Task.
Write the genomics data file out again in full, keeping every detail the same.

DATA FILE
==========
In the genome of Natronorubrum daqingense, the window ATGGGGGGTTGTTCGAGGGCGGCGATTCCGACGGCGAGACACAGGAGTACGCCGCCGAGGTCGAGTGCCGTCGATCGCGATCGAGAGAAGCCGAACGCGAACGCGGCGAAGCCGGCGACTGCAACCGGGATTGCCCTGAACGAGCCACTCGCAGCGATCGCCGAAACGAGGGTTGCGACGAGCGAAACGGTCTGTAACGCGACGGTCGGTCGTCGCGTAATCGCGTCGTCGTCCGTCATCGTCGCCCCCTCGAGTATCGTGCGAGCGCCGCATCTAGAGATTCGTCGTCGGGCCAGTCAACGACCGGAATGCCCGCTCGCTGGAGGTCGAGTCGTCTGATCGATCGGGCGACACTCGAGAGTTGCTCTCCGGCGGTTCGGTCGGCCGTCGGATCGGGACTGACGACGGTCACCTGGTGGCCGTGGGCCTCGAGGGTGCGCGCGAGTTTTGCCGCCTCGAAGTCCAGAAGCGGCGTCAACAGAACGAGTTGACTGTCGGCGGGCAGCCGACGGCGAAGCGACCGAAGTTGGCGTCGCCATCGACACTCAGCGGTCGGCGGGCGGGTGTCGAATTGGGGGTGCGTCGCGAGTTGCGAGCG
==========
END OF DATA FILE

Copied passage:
In the genome of Natronorubrum daqingense, the window ATGGGGGGTTGTTCGAGGGCGGCGATTCCGACGGCGAGACACAGGAGTACGCCGCCGAGGTCGAGTGCCGTCGATCGCGATCGAGAGAAGCCGAACGCGAACGCGGCGAAGCCGGCGACTGCAACCGGGATTGCCCTGAACGAGCCACTCGCAGCGATCGCCGAAACGAGGGTTGCGACGAGCGAAACGGTCTGTAACGCGACGGTCGGTCGTCGCGTAATCGCGTCGTCGTCCGTCATCGTCGCCCCCTCGAGTATCGTGCGAGCGCCGCATCTAGAGATTCGTCGTCGGGCCAGTCAACGACCGGAATGCCCGCTCGCTGGAGGTCGAGTCGTCTGATCGATCGGGCGACACTCGAGAGTTGCTCTCCGGCGGTTCGGTCGGCCGTCGGATCGGGACTGACGACGGTCACCTGGTGGCCGTGGGCCTCGAGGGTGCGCGCGAGTTTTGCCGCCTCGAAGTCCAGAAGCGGCGTCAACAGAACGAGTTGACTGTCGGCGGGCAGCCGACGGCGAAGCGACCGAAGTTGGCGTCGCCATCGACACTCAGCGGTCGGCGGGCGGGTGTCGAATTGGGGGTGCGTCGCGAGTTGCGAGCG